Monday, November 14, 2011

Sermon for 11/13/11 "Prepare for the Coming Lord"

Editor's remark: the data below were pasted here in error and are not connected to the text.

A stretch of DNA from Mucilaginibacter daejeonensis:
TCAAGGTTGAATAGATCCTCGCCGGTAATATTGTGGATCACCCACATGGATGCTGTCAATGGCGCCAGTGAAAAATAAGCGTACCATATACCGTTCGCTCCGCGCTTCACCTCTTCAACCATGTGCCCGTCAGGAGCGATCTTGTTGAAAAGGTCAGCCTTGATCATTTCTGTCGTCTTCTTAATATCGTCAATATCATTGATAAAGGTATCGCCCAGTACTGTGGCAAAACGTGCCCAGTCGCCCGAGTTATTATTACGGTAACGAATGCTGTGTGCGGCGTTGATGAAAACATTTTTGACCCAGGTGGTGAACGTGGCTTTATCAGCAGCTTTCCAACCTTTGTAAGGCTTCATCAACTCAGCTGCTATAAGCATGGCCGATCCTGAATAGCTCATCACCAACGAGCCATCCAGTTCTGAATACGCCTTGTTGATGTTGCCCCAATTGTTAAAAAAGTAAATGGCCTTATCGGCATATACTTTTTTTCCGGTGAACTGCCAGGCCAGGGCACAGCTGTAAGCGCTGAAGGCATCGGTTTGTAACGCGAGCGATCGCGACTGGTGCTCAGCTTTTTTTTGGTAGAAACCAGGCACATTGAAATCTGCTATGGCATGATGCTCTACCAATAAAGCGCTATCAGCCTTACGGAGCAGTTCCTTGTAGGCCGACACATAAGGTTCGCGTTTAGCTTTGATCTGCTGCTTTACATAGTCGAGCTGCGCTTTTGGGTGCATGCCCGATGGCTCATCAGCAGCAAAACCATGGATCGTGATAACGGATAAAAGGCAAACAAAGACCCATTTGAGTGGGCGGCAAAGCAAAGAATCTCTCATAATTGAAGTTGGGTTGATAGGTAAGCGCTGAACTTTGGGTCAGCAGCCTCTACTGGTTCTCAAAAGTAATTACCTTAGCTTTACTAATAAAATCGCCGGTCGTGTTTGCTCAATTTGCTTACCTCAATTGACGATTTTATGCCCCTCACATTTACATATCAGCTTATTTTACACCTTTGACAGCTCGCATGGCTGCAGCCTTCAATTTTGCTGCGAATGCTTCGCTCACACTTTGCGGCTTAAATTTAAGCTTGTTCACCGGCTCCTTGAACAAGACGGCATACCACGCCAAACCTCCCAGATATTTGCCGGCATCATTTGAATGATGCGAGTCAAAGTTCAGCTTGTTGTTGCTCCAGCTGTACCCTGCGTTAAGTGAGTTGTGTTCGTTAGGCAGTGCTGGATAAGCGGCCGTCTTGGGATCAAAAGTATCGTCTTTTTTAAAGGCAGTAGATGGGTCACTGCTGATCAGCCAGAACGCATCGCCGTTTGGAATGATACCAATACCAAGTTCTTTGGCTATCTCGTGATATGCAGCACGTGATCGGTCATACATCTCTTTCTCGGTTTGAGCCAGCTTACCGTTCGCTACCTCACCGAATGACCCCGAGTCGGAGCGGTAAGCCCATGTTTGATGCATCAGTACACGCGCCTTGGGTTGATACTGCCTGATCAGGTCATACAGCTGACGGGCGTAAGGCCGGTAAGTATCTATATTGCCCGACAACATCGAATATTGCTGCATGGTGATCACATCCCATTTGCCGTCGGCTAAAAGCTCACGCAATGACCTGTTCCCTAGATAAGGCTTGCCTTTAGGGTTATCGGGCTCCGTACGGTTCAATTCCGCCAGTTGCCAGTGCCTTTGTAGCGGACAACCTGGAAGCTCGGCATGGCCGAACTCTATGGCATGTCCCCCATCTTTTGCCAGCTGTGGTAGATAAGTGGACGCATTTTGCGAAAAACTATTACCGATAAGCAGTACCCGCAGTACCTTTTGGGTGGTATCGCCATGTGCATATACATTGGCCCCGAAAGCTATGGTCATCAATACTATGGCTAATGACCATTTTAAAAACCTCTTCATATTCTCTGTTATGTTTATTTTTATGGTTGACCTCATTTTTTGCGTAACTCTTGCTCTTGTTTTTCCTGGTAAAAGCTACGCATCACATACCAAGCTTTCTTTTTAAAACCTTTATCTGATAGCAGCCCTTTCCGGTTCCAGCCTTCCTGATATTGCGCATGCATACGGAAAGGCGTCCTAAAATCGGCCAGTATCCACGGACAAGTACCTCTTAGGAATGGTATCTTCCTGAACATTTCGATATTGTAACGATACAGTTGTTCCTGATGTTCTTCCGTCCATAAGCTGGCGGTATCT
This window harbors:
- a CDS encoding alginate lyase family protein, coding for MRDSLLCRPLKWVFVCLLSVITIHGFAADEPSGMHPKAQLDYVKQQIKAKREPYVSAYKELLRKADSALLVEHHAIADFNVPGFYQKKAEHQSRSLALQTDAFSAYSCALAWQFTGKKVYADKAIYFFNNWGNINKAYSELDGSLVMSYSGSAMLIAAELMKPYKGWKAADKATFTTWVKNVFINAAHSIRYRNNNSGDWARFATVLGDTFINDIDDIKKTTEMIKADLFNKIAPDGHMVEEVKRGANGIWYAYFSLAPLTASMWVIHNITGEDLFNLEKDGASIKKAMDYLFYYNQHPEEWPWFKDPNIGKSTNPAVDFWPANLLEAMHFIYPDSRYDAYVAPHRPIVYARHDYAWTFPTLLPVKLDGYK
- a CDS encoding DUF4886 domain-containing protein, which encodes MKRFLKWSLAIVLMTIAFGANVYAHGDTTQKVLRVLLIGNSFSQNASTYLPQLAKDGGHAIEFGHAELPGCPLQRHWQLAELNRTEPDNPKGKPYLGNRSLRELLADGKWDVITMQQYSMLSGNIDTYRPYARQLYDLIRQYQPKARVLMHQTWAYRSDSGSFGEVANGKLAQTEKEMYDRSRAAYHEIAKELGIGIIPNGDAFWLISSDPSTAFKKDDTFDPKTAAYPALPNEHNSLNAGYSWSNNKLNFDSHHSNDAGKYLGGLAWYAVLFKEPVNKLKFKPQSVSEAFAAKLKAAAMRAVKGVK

SERMON “Prepare for the Coming Lord” audio link May the words of my mouth and the meditation of my heart be pleasing in your sight, oh Lord my rock and my redeemer (Ps. 19.14). Amen. I’d like to remind you very briefly about the details of our Gospel reading today. There’s a man, a very rich man. He’s going away on a journey and plans to be gone for a very long time. We can tell from the return that two of his servants get on the investment that it’s a very long journey. So this master puts his servants into positions of stewardship. He expects them to care for his business while he is gone. They are to act as good stewards, caring for matters according to his desires and his principles. When we have a trustworthy steward we can know that everything will be taken care of. We have no reason to doubt it. I have an example of stewardship in my older daughter, who isn’t here, so I can say something about her without embarrassing her too much. This daughter of mine spent many years learning what I valued and what I didn’t value. As she grew in responsibility and Christlike character I saw in many ways that I could trust her. There came a time when, though still in high school, there were some responsibilities I wanted her to take on. One of these situations took her on a pretty long journey to a different state. I wanted to be sure she had what would be required to accomplish what she was doing. In addition to her car and her personal effects, she had authority to use a credit card of mine. She knew that there would be problems if she acted irresponsibly. When she had a difficult decision to make she would consult with me. In other instances she acted as I would want her to act without a need to ask me. Generally she showed herself to be a good steward and was quite trustworthy. She was able to give me a more detailed account of what she had done than I actually wanted. She accomplished the goals I had in mind. This is what a steward does. So we go back to our parable. God, the very wealthy master, has gone on a journey. Since the day of Jesus’ ascension into heaven until now, he has been “away.” Though he is with us always, according to his promise, in Word and Sacraments, we have been entrusted with stewardship over his affairs on earth. What has our Lord given to his Church? He’s given us all the resources he desires us to use. He’s given spiritual gifts to his people, most notably described in Romans 12 and 1 Corinthians 12. And he’s given some people as spiritual gifts described in Ephesians 4 and elsewhere, particularly the people he describes as bishops, elders, and deacons. How do we use these gifts God has given us? Do we put them to use with the reasonable care the first two stewards in the parable do? One who has been entrusted with a lot makes wise investments and doubles the investment. The other who has been entrusted with less makes wise investments and also doubles the investment. These people have put God’s gifts to work. They are praised by the master upon his return and they enter into his blessing. But what happened to the one who took the gift, still a big gift, and buried it to keep it safe? We know what can happen to something we bury in the back yard, don’t we? Could it be endangered there? Could it even be destroyed? It certainly could. We may think with today’s investment market and interest rates that we’re safer putting money in our mattresses. But nobody is going to insure both our mattress and its contents in case of fire. They might replace the mattress. They won’t believe that you had your life savings stuffed inside it. Those things we take and hide rather than using them are out of circulation. They aren’t any good to anybody. When we show our master that we have not used what he provided for us he will be displeased. We have not been good stewards. He is the kind of master who uses his property. Going against that is bad stewardship. It’s violating the principles of God to take his gifts and prevent others from receiving blessing through them. So here we start seeing what we are about today. God has given us gifts. He has given us enormous gifts, gifts of the Holy Spirit, people sent by God, the gifts of Word and Sacrament. And he has given them to us to use them in our society. In these last days, as we look to our Lord’s coming, how will he find we have used what he gave us? Have we invested what he left us with? Have we hidden it? Will he grant us rewards? Will he condemn us out of hand as bad stewards? May he be pleased in his coming. Now at this point in the sermon you might be asking yourself what I want you to do. It’s a fair enough question. If you know me well you’ll know that I really don’t want to tell you what to do. I always hesitate because I don’t have a particular “thus says the Lord” about specific behaviors here. Our Gospel passage speaks in more general terms than that. And I’ve seen people hurt, and hurt badly, by the idea that they need to pray a certain way or read the Scripture a certain amount so God will be pleased with them. I’ve known people who have a tremendous burden of guilt laid upon them because of the amount of money they are able to give, or what they are not able to give. I’ve known people who have been taught that if they don’t go on short-term or long-term missions or go to youth conventions, or respond in worship in a certain way they are missing the mark and don’t have God working in their lives. So I’m not going to tell you any of that. Here’s what I am going to tell you. Our Lord has given you and me his perfect Word – not only the written Scriptures but also the living Word of God, Jesus Christ, to be with us and to dwell in us. We sum these gifts up with the shorthand “Word and Sacraments.” We are pleasing to God as we, by faith, are good stewards of these gifts. And every last one of us is guilty of neglecting the Word and Sacrament. Every one of us is guilty of being more interested in other things than the things which God has revealed to us through the Word. How many of you know the divisions of the football, baseball, or basketball leagues better than you know the promises God made to the different tribes of Israel? How many of you can list the ways you can score in football but can’t list all the commandments of God? How many of you know more about the history of your favorite political candidate than you do about the life and times of Jesus? How many of us decide to read the Scripture for a couple of hours on a rainy Sunday afternoon? How many of us decide to watch a movie or read another book and would find the idea of picking up the Bible in that way completely foreign? We are all guilty. Did I just tell you that you should only read the Bible? No. Did I just tell you that you should read the Bible the same amount you read other things? No. Did I just tell you that we show ourselves as good and interested stewards of God when we are interested in his priorities and in what he has revealed to us? Yes. How does that play out in our lives? It will be different for each person, but every last one of us can purposely take the Scripture more seriously. What about the Sacraments? Do we truly believe that God is delivering forgiveness, life, and salvation in baptism and in communion? Do we really believe that these are God’s promises for us? Do we really believe that when we gather around the Lord’s Table he is there to nourish our faith? Do we take this life in him seriously? Or do we find ourselves guilty of looking to our mortal life, life in this sin-cursed world, and deciding it is the best one we have? Do we truly realize that when he has proclaimed us forgiven we are forgiven? Do we realize that he does have the words of life? Do we yearn for the opportunity to receive communion? Do we eagerly look forward to seeing God implant faith into the hearts of others at baptism? These are gifts God has given us. And as good stewards, we are to see them as our Lord sees them. When our Lord comes back, may he find us faithful, occupied in using his gifts, bringing his blessing to every nation through faith in his name, abiding in his Word, rejoicing in his Sacraments. Lord, find us faithful, in the name of the Father, and of the Son, and of the Holy Spirit, amen.